The Columbia History of Twentieth-Century French Thoughtby Lawrence D. Kritzman
Pub. Date: 08/10/2007
Publisher: Columbia University Press
With more than two hundred entries by leading intellectuals in the French- and English-speaking world, this new volume presents the authoritative guide to twentieth-century French thought. Unrivaled in its scope and depth, The Columbia History of Twentieth-Century French Thought covers and critiques the intellectual figures, movements, and publications that/i>
With more than two hundred entries by leading intellectuals in the French- and English-speaking world, this new volume presents the authoritative guide to twentieth-century French thought. Unrivaled in its scope and depth, The Columbia History of Twentieth-Century French Thought covers and critiques the intellectual figures, movements, and publications that helped shape and define fields as diverse as history and historiography, psychoanalysis, film, literary theory, cognitive and life sciences, literary criticism, philosophy, and economics. The contributors also discuss developments in French thought on such subjects as pacifism, fashion, gastronomy, technology, and urbanism.
More than just a reference volume, The Columbia History of Twentieth-Century French Thought offers original and imaginative explorations of a variety of topics. Contributors include prominent French thinkers, many of whom have played an integral role in the development of French thought, and American, British, and Canadian scholars who have been vital in the dissemination of French ideas. The book brings together such pairings as Etienne Balibar on Althusser; Jean Baudrillard on the futures of theory; Judith Butler on Hegel in France; Régis Debray on mediology; Julia Kristeva on Proust; Michael Morange on the life sciences; Paul Ricoeur on ethics; Elisabeth Roudinesco on psychoanalysis; and Roger Shattuck on humanisms.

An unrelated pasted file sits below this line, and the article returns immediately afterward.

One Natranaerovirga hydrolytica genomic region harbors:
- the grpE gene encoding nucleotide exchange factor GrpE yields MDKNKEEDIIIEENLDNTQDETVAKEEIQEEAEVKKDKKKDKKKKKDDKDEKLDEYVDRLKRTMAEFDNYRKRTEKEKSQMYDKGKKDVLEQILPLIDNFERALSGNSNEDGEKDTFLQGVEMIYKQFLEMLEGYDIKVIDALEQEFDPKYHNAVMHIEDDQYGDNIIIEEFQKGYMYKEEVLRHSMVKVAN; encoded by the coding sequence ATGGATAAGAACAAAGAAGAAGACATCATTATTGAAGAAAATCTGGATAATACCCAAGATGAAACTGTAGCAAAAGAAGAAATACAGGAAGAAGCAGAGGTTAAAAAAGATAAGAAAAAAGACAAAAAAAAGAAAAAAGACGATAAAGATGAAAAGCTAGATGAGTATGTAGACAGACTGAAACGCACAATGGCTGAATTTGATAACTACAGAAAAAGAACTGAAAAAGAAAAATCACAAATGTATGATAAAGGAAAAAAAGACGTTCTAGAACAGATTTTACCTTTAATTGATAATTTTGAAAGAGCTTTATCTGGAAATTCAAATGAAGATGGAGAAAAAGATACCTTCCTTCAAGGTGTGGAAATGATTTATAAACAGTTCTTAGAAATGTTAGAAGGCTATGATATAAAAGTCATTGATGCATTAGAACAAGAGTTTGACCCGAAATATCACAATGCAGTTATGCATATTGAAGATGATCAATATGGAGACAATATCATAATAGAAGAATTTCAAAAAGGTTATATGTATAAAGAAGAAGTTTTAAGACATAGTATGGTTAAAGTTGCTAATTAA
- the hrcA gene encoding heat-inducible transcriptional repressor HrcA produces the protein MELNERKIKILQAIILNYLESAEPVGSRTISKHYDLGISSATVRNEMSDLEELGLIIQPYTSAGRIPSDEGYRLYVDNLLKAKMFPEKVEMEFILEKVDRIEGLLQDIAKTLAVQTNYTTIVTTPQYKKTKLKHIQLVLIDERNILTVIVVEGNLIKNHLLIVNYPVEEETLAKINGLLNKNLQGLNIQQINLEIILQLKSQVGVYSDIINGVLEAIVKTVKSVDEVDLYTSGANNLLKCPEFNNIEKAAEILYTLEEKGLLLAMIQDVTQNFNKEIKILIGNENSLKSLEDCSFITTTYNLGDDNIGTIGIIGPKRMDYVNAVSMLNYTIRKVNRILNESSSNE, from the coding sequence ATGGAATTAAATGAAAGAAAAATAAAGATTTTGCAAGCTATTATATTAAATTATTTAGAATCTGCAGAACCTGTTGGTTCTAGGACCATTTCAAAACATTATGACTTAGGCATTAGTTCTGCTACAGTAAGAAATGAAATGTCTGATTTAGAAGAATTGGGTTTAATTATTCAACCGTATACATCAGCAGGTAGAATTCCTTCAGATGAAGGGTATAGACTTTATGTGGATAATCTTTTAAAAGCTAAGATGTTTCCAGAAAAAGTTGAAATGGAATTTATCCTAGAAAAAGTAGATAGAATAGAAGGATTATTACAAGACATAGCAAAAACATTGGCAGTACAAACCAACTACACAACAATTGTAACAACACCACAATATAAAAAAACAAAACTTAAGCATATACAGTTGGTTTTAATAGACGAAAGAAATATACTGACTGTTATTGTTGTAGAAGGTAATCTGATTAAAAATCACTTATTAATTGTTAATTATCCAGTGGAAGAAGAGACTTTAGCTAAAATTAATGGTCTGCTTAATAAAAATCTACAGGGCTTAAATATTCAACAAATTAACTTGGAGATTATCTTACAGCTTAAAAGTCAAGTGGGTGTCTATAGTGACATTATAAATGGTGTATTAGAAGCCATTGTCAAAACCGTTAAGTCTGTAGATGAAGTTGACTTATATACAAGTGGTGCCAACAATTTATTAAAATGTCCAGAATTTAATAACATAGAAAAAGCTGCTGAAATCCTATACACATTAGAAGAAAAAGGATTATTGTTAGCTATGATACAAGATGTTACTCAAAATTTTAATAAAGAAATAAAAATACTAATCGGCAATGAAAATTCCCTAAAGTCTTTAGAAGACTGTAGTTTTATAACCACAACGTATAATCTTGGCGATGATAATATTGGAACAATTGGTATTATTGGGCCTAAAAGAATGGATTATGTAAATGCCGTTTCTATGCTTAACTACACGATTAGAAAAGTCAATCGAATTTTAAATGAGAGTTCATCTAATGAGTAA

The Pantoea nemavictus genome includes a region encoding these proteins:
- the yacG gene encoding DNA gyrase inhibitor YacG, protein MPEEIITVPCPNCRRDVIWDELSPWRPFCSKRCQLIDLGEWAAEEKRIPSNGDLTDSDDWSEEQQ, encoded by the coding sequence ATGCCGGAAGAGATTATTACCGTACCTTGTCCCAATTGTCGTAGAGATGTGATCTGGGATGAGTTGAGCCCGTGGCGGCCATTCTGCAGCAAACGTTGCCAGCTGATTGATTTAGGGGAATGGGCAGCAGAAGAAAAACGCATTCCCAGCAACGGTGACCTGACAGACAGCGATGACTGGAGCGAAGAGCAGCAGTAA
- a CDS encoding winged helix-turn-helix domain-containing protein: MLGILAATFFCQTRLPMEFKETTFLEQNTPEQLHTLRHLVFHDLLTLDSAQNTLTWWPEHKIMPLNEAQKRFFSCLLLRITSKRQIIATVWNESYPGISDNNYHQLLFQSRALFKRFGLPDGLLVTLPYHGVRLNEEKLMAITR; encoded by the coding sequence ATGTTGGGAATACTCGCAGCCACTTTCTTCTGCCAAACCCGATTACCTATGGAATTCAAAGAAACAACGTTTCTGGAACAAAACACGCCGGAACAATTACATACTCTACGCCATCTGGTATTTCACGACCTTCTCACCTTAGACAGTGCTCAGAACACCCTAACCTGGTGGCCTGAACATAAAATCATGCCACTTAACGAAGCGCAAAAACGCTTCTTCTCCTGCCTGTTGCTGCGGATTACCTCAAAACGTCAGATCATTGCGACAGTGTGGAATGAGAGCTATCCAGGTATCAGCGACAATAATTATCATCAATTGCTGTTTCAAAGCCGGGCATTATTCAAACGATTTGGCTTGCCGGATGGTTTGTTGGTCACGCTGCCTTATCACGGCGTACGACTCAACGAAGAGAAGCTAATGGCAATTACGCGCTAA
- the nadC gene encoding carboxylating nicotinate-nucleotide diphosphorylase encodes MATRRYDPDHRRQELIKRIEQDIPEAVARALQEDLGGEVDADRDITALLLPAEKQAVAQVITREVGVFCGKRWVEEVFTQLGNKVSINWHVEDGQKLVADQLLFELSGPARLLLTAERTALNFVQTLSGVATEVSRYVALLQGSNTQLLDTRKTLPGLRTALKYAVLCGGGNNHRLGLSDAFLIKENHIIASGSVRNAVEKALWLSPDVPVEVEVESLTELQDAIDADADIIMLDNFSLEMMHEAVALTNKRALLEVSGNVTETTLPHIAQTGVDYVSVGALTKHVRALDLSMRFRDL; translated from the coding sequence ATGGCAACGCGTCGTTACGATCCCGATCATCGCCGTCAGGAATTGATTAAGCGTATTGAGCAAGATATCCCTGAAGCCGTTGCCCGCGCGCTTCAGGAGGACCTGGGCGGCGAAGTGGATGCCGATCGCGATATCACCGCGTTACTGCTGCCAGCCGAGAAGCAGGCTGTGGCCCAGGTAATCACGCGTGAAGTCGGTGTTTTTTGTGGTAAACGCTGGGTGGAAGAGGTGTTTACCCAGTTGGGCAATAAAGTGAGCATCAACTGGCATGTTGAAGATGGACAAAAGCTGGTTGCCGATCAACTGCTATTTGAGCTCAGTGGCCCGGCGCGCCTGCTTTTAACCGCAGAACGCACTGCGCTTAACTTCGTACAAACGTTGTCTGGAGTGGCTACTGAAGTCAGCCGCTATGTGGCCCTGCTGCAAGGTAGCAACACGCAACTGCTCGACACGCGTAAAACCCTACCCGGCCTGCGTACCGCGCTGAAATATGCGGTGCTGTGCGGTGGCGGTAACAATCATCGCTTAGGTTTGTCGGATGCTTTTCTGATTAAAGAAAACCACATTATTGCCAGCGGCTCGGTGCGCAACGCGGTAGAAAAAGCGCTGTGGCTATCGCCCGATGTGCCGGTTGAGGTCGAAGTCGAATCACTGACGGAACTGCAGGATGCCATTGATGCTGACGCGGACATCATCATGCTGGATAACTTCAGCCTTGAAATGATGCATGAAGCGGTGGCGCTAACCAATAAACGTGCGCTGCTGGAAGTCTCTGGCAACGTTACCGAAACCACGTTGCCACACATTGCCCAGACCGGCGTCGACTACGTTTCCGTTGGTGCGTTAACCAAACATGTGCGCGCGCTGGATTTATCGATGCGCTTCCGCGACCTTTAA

The book is divided into four parts: Movements and Currents (including all the major schools of thought, such as the Annales, deconstruction, Gaullism, négritude, the New Right, psychoanalysis, and structuralism); Themes (ideas that helped define intellectual work in the twentieth century, such as anti-Semitism, the avant-garde, everyday life, film theory, and nationalism); Intellectuals (including critical accounts of the lives and work of such figures as Aron, Barthes, de Beauvoir, Deleuze, Derrida, Foucault, Irigaray, Kristeva, Levinas, and Proust); and Dissemination (covering influential journals, television shows, radio programs, and newspapers).
Table of Contents
AcknowledgmentsList of ContributorsSelect ChronologyIntroductionPart I: Movements and CurrentsPart II: ThemesPart III: IntellectualsPart IV: DisseminationAlphabetical List of ArticlesIndex
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